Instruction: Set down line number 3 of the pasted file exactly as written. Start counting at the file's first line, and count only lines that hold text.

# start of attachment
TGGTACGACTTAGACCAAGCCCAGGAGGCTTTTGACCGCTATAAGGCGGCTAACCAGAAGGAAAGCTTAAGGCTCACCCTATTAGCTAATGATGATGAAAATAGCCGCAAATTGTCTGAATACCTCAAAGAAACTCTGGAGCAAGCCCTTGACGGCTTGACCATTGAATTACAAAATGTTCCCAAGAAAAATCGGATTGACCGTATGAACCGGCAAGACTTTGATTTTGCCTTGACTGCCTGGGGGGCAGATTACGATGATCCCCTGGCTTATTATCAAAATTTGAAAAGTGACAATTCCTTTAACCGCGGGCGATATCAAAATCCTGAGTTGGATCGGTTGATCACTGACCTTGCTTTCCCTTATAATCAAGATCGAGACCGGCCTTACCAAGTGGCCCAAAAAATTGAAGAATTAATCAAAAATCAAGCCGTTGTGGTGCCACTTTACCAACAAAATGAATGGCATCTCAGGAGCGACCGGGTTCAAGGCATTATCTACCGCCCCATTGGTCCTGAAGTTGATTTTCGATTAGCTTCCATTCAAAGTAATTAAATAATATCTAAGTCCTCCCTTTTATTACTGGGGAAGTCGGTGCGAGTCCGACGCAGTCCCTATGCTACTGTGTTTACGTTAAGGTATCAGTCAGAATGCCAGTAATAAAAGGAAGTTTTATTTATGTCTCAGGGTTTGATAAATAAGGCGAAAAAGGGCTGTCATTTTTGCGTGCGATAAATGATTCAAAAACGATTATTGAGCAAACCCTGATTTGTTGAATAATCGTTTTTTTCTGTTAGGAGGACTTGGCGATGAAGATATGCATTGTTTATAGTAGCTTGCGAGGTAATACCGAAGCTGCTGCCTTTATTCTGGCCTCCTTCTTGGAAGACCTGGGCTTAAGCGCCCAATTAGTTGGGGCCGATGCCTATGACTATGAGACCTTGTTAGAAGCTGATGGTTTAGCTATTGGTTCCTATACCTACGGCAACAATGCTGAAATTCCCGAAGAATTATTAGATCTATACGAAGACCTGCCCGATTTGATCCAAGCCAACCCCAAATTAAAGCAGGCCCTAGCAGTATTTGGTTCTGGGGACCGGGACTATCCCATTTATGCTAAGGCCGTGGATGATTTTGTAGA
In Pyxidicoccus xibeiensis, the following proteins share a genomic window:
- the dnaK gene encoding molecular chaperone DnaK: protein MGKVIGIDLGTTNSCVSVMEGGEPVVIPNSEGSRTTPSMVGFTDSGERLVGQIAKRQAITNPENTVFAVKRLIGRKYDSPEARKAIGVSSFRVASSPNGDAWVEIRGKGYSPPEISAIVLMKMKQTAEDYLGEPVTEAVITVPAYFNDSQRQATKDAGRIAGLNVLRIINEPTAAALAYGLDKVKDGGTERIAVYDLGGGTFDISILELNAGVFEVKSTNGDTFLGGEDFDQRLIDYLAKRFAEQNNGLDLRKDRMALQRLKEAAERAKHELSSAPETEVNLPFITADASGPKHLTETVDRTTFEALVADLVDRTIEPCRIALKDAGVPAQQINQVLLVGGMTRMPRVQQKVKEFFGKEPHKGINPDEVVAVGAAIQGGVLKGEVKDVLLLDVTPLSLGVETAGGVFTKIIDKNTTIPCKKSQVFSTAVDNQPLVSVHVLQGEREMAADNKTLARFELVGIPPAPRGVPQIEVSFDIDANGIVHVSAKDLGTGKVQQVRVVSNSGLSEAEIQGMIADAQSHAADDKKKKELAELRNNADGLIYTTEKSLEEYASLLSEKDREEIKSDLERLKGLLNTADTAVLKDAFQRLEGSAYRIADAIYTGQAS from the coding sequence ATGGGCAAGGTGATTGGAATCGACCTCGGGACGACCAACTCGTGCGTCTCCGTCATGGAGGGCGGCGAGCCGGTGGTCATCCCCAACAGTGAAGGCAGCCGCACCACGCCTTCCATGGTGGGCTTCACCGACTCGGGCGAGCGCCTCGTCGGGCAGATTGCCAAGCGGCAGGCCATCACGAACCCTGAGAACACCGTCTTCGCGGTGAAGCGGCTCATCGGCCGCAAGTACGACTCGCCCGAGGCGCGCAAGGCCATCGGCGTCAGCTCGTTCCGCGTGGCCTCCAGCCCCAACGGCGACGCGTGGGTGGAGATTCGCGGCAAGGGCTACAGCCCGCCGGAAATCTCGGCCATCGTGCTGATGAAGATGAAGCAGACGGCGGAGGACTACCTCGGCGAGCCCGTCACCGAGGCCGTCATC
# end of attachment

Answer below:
- the dnaK gene encoding molecular chaperone DnaK: protein MGKVIGIDLGTTNSCVSVMEGGEPVVIPNSEGSRTTPSMVGFTDSGERLVGQIAKRQAITNPENTVFAVKRLIGRKYDSPEARKAIGVSSFRVASSPNGDAWVEIRGKGYSPPEISAIVLMKMKQTAEDYLGEPVTEAVITVPAYFNDSQRQATKDAGRIAGLNVLRIINEPTAAALAYGLDKVKDGGTERIAVYDLGGGTFDISILELNAGVFEVKSTNGDTFLGGEDFDQRLIDYLAKRFAEQNNGLDLRKDRMALQRLKEAAERAKHELSSAPETEVNLPFITADASGPKHLTETVDRTTFEALVADLVDRTIEPCRIALKDAGVPAQQINQVLLVGGMTRMPRVQQKVKEFFGKEPHKGINPDEVVAVGAAIQGGVLKGEVKDVLLLDVTPLSLGVETAGGVFTKIIDKNTTIPCKKSQVFSTAVDNQPLVSVHVLQGEREMAADNKTLARFELVGIPPAPRGVPQIEVSFDIDANGIVHVSAKDLGTGKVQQVRVVSNSGLSEAEIQGMIADAQSHAADDKKKKELAELRNNADGLIYTTEKSLEEYASLLSEKDREEIKSDLERLKGLLNTADTAVLKDAFQRLEGSAYRIADAIYTGQAS from the coding sequence ATGGGCAAGGTGATTGGAATCGACCTCGGGACGACCAACTCGTGCGTCTCCGTCATGGAGGGCGGCGAGCCGGTGGTCATCCCCAACAGTGAAGGCAGCCGCACCACGCCTTCCATGGTGGGCTTCACCGACTCGGGCGAGCGCCTCGTCGGGCAGATTGCCAAGCGGCAGGCCATCACGAACCCTGAGAACACCGTCTTCGCGGTGAAGCGGCTCATCGGCCGCAAGTACGACTCGCCCGAGGCGCGCAAGGCCATCGGCGTCAGCTCGTTCCGCGTGGCCTCCAGCCCCAACGGCGACGCGTGGGTGGAGATTCGCGGCAAGGGCTACAGCCCGCCGGAAATCTCGGCCATCGTGCTGATGAAGATGAAGCAGACGGCGGAGGACTACCTCGGCGAGCCCGTCACCGAGGCCGTCATC